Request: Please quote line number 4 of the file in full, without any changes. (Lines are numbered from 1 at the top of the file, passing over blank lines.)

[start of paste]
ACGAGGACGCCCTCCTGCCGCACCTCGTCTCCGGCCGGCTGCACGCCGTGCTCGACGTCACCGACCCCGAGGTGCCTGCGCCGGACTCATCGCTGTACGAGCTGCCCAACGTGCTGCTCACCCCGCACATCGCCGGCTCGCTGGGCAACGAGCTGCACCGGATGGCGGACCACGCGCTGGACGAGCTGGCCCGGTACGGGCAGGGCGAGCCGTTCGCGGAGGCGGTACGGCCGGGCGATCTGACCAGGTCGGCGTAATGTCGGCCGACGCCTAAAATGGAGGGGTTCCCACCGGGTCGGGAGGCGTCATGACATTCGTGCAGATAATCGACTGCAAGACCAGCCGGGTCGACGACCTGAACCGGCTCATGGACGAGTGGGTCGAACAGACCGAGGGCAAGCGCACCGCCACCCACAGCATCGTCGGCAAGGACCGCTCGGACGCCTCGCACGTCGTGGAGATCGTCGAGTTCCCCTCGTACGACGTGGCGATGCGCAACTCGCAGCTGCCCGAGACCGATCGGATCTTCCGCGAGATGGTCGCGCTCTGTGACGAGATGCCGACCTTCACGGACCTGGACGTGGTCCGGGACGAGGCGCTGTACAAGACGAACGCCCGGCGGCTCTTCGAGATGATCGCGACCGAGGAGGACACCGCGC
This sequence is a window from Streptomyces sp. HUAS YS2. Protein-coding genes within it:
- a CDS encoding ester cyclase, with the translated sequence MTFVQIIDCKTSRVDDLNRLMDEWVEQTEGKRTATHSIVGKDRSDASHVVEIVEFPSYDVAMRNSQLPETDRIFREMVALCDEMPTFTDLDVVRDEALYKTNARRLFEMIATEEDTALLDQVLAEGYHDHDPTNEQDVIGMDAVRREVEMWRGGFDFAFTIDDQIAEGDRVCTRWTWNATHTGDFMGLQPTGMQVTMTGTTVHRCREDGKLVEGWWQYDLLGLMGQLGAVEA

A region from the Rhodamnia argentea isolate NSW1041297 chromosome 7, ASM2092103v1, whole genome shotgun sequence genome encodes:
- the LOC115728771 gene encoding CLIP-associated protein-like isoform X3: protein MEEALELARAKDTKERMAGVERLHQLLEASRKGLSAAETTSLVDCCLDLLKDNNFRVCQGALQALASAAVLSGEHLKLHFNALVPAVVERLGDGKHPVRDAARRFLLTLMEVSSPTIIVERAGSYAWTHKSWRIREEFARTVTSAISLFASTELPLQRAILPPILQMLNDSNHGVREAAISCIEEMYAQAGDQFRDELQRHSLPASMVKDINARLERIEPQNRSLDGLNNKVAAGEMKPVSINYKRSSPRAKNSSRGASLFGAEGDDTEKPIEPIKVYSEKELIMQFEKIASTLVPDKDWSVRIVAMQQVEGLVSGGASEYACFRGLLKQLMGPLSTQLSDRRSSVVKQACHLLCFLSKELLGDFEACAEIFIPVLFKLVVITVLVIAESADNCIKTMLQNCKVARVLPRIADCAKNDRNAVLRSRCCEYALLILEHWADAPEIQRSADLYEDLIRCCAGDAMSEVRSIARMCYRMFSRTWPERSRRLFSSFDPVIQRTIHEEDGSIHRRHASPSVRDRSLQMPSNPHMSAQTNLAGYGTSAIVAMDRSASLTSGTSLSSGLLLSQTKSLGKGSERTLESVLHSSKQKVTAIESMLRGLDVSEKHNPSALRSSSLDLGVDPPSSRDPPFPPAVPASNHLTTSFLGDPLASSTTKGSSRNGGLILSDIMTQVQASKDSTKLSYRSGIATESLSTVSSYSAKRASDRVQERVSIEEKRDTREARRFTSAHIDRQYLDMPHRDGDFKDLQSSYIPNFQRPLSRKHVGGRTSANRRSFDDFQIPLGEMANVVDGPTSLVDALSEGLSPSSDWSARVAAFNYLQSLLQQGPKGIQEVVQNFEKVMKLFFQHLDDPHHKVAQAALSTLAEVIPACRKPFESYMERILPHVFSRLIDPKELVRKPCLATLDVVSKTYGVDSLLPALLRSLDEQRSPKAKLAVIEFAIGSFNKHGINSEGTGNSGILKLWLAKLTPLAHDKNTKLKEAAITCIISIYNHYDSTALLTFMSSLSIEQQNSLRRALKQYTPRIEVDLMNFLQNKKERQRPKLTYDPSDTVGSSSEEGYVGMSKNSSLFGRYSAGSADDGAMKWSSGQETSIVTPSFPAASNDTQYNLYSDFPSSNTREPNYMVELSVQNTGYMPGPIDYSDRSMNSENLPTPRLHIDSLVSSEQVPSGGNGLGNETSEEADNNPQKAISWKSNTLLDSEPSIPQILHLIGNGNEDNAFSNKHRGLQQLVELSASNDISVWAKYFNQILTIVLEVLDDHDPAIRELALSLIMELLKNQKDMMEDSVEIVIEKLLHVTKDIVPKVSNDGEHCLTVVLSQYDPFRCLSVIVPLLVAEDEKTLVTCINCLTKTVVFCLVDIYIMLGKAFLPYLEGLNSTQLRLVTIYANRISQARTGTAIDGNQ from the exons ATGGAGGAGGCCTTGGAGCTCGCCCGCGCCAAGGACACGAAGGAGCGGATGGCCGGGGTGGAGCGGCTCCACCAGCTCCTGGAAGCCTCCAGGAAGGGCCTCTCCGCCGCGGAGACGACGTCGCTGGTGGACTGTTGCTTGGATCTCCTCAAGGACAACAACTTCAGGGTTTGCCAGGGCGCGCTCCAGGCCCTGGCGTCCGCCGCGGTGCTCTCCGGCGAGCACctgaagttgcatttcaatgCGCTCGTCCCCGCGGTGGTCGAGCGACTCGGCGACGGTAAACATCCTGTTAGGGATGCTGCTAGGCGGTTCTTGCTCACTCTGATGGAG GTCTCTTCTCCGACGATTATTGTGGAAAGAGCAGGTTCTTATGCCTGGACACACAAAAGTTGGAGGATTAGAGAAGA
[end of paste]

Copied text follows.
A region from the Rhodamnia argentea isolate NSW1041297 chromosome 7, ASM2092103v1, whole genome shotgun sequence genome encodes: